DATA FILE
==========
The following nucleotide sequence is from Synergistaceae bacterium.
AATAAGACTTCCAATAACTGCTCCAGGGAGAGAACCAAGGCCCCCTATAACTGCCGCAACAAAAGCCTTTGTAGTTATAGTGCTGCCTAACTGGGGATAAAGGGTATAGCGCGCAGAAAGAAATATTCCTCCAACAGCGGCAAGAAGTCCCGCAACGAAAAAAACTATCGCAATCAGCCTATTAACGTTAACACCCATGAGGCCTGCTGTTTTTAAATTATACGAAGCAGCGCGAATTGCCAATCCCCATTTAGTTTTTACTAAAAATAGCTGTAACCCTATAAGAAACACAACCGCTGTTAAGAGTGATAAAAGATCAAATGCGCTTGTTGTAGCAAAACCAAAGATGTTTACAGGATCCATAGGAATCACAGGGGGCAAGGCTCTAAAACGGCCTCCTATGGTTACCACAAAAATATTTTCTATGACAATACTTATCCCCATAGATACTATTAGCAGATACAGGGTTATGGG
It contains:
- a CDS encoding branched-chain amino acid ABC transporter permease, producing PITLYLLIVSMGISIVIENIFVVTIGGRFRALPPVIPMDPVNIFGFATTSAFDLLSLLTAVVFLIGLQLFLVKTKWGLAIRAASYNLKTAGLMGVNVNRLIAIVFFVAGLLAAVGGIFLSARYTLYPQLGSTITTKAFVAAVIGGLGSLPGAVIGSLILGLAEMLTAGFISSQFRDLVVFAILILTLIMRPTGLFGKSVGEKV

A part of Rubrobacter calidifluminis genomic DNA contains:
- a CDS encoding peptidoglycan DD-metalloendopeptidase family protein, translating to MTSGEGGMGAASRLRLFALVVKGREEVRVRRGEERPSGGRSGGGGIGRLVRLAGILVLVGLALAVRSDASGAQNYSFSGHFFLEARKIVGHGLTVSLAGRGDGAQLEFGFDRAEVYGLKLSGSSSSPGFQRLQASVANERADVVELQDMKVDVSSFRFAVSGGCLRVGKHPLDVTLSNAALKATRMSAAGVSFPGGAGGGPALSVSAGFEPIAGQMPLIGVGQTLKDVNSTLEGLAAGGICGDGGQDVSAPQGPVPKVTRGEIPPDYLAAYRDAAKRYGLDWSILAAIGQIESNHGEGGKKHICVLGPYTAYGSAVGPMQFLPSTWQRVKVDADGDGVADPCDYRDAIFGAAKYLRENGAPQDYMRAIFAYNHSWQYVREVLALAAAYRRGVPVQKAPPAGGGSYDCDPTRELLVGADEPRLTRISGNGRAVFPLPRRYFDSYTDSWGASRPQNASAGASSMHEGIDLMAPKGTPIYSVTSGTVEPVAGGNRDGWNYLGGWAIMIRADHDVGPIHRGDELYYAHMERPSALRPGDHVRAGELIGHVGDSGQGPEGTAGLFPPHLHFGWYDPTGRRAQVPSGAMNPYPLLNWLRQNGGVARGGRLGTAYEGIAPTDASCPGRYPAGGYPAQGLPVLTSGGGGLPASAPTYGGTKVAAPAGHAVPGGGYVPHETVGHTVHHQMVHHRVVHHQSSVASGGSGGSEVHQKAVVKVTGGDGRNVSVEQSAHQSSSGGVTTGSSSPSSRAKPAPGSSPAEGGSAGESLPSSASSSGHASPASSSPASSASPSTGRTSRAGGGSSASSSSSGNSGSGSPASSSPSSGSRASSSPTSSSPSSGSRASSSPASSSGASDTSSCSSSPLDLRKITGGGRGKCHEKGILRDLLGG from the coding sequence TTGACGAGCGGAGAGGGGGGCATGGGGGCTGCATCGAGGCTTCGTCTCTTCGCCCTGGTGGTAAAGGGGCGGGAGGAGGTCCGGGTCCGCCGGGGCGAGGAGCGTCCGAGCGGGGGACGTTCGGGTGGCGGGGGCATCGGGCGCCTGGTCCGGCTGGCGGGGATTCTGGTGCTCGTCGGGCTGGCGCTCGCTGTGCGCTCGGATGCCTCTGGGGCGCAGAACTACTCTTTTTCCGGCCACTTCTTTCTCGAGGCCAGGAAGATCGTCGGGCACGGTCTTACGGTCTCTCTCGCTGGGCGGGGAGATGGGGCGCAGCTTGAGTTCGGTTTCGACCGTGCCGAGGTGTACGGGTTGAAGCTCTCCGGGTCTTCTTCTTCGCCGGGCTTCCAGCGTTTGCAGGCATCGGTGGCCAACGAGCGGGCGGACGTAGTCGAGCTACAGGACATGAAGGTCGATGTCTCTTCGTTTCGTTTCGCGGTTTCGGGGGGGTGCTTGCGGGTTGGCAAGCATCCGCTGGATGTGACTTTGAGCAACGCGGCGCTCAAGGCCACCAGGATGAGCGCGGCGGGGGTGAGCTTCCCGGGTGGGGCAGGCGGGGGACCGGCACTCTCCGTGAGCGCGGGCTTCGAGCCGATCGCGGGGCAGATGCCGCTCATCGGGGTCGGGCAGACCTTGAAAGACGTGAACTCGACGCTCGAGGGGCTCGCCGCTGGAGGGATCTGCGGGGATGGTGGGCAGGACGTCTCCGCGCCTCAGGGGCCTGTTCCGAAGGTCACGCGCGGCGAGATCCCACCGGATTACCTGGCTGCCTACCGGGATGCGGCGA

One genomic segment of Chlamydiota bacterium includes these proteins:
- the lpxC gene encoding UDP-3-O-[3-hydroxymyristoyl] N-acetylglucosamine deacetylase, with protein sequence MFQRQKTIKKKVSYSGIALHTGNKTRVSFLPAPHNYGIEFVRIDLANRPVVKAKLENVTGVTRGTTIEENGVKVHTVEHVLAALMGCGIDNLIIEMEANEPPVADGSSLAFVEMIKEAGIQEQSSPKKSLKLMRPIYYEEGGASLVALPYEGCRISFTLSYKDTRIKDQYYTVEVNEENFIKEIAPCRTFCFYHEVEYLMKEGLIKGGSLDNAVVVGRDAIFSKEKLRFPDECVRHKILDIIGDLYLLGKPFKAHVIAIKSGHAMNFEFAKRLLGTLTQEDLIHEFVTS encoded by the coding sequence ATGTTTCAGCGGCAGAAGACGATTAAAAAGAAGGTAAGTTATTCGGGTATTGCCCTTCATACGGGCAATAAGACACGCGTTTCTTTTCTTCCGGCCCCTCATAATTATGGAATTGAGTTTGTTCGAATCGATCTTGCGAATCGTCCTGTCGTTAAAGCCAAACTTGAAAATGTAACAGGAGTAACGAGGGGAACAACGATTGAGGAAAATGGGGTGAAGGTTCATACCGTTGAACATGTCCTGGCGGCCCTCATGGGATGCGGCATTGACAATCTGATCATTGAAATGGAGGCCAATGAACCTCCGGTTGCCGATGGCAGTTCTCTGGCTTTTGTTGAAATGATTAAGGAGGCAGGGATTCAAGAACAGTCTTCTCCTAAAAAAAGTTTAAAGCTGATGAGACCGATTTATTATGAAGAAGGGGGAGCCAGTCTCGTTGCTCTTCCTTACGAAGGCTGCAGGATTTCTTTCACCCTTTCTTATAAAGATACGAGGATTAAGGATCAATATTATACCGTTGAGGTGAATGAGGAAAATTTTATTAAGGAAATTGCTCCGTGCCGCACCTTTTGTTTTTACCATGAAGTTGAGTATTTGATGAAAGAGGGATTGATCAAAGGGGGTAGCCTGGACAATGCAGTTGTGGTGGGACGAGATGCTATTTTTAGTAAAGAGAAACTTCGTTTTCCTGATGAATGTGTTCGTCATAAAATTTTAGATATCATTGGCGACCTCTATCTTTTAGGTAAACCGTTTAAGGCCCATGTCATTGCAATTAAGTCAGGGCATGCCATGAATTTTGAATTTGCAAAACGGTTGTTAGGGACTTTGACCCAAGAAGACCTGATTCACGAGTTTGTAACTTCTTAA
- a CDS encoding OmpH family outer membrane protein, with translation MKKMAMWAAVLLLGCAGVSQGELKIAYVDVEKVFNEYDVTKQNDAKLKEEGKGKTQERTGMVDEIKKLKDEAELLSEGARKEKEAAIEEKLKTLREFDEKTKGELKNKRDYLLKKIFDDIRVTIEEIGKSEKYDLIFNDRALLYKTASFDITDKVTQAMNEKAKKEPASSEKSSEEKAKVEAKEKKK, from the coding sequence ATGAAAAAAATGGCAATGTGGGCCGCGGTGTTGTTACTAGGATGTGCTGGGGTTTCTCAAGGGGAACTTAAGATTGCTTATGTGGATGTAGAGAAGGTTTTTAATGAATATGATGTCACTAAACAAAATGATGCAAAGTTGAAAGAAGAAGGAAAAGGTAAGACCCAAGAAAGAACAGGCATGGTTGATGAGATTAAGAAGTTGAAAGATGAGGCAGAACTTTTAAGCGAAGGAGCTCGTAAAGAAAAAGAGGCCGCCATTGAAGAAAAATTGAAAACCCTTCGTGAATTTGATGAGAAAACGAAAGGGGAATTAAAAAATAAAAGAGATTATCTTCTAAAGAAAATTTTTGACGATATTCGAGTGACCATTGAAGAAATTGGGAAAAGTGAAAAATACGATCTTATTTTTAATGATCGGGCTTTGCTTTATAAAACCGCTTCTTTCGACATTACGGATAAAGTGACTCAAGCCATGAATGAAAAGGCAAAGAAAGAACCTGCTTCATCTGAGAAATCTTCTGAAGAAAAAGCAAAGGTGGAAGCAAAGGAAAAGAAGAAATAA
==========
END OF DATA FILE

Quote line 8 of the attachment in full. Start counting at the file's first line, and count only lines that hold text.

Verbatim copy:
- the lpxC gene encoding UDP-3-O-[3-hydroxymyristoyl] N-acetylglucosamine deacetylase, with protein sequence MFQRQKTIKKKVSYSGIALHTGNKTRVSFLPAPHNYGIEFVRIDLANRPVVKAKLENVTGVTRGTTIEENGVKVHTVEHVLAALMGCGIDNLIIEMEANEPPVADGSSLAFVEMIKEAGIQEQSSPKKSLKLMRPIYYEEGGASLVALPYEGCRISFTLSYKDTRIKDQYYTVEVNEENFIKEIAPCRTFCFYHEVEYLMKEGLIKGGSLDNAVVVGRDAIFSKEKLRFPDECVRHKILDIIGDLYLLGKPFKAHVIAIKSGHAMNFEFAKRLLGTLTQEDLIHEFVTS encoded by the coding sequence ATGTTTCAGCGGCAGAAGACGATTAAAAAGAAGGTAAGTTATTCGGGTATTGCCCTTCATACGGGCAATAAGACACGCGTTTCTTTTCTTCCGGCCCCTCATAATTATGGAATTGAGTTTGTTCGAATCGATCTTGCGAATCGTCCTGTCGTTAAAGCCAAACTTGAAAATGTAACAGGAGTAACGAGGGGAACAACGATTGAGGAAAATGGGGTGAAGGTTCATACCGTTGAACATGTCCTGGCGGCCCTCATGGGATGCGGCATTGACAATCTGATCATTGAAATGGAGGCCAATGAACCTCCGGTTGCCGATGGCAGTTCTCTGGCTTTTGTTGAAATGATTAAGGAGGCAGGGATTCAAGAACAGTCTTCTCCTAAAAAAAGTTTAAAGCTGATGAGACCGATTTATTATGAAGAAGGGGGAGCCAGTCTCGTTGCTCTTCCTTACGAAGGCTGCAGGATTTCTTTCACCCTTTCTTATAAAGATACGAGGATTAAGGATCAATATTATACCGTTGAGGTGAATGAGGAAAATTTTATTAAGGAAATTGCTCCGTGCCGCACCTTTTGTTTTTACCATGAAGTTGAGTATTTGATGAAAGAGGGATTGATCAAAGGGGGTAGCCTGGACAATGCAGTTGTGGTGGGACGAGATGCTATTTTTAGTAAAGAGAAACTTCGTTTTCCTGATGAATGTGTTCGTCATAAAATTTTAGATATCATTGGCGACCTCTATCTTTTAGGTAAACCGTTTAAGGCCCATGTCATTGCAATTAAGTCAGGGCATGCCATGAATTTTGAATTTGCAAAACGGTTGTTAGGGACTTTGACCCAAGAAGACCTGATTCACGAGTTTGTAACTTCTTAA